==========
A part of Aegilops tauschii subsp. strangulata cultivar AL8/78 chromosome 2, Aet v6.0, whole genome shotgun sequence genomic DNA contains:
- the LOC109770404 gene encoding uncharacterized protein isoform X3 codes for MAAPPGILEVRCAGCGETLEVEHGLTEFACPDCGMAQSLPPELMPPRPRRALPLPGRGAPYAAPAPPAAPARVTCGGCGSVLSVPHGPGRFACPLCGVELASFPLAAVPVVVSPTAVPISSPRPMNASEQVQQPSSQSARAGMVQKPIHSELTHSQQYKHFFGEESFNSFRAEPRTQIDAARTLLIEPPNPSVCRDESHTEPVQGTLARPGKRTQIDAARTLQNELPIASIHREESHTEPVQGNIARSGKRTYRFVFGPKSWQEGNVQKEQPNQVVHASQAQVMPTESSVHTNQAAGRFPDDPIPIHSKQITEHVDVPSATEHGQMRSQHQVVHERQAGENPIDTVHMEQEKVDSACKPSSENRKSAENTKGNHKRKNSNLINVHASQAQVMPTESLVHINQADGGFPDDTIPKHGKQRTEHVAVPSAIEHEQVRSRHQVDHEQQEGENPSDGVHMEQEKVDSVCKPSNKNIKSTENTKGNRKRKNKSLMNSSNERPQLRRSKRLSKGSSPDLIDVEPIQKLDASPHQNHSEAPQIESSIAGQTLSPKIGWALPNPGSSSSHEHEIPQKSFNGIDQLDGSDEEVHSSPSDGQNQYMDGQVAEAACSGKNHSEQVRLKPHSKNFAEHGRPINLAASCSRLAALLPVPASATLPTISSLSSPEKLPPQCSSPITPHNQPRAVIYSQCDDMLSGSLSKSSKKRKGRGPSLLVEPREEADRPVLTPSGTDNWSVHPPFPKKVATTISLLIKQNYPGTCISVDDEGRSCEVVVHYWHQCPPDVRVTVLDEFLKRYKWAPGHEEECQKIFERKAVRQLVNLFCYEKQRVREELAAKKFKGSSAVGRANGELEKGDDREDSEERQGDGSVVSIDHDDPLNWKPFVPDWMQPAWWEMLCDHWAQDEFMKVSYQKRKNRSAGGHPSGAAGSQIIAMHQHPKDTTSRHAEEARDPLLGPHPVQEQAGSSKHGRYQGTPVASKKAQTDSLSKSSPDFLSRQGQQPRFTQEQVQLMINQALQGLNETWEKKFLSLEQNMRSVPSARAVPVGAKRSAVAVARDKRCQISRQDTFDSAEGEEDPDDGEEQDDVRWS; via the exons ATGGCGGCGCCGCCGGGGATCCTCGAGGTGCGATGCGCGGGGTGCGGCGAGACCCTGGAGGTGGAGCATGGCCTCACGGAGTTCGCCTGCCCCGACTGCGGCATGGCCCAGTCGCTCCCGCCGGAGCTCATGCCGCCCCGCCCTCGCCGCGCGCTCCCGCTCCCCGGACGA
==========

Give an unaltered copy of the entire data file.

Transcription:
A part of Aegilops tauschii subsp. strangulata cultivar AL8/78 chromosome 2, Aet v6.0, whole genome shotgun sequence genomic DNA contains:
- the LOC109770404 gene encoding uncharacterized protein isoform X3 codes for MAAPPGILEVRCAGCGETLEVEHGLTEFACPDCGMAQSLPPELMPPRPRRALPLPGRGAPYAAPAPPAAPARVTCGGCGSVLSVPHGPGRFACPLCGVELASFPLAAVPVVVSPTAVPISSPRPMNASEQVQQPSSQSARAGMVQKPIHSELTHSQQYKHFFGEESFNSFRAEPRTQIDAARTLLIEPPNPSVCRDESHTEPVQGTLARPGKRTQIDAARTLQNELPIASIHREESHTEPVQGNIARSGKRTYRFVFGPKSWQEGNVQKEQPNQVVHASQAQVMPTESSVHTNQAAGRFPDDPIPIHSKQITEHVDVPSATEHGQMRSQHQVVHERQAGENPIDTVHMEQEKVDSACKPSSENRKSAENTKGNHKRKNSNLINVHASQAQVMPTESLVHINQADGGFPDDTIPKHGKQRTEHVAVPSAIEHEQVRSRHQVDHEQQEGENPSDGVHMEQEKVDSVCKPSNKNIKSTENTKGNRKRKNKSLMNSSNERPQLRRSKRLSKGSSPDLIDVEPIQKLDASPHQNHSEAPQIESSIAGQTLSPKIGWALPNPGSSSSHEHEIPQKSFNGIDQLDGSDEEVHSSPSDGQNQYMDGQVAEAACSGKNHSEQVRLKPHSKNFAEHGRPINLAASCSRLAALLPVPASATLPTISSLSSPEKLPPQCSSPITPHNQPRAVIYSQCDDMLSGSLSKSSKKRKGRGPSLLVEPREEADRPVLTPSGTDNWSVHPPFPKKVATTISLLIKQNYPGTCISVDDEGRSCEVVVHYWHQCPPDVRVTVLDEFLKRYKWAPGHEEECQKIFERKAVRQLVNLFCYEKQRVREELAAKKFKGSSAVGRANGELEKGDDREDSEERQGDGSVVSIDHDDPLNWKPFVPDWMQPAWWEMLCDHWAQDEFMKVSYQKRKNRSAGGHPSGAAGSQIIAMHQHPKDTTSRHAEEARDPLLGPHPVQEQAGSSKHGRYQGTPVASKKAQTDSLSKSSPDFLSRQGQQPRFTQEQVQLMINQALQGLNETWEKKFLSLEQNMRSVPSARAVPVGAKRSAVAVARDKRCQISRQDTFDSAEGEEDPDDGEEQDDVRWS; via the exons ATGGCGGCGCCGCCGGGGATCCTCGAGGTGCGATGCGCGGGGTGCGGCGAGACCCTGGAGGTGGAGCATGGCCTCACGGAGTTCGCCTGCCCCGACTGCGGCATGGCCCAGTCGCTCCCGCCGGAGCTCATGCCGCCCCGCCCTCGCCGCGCGCTCCCGCTCCCCGGACGA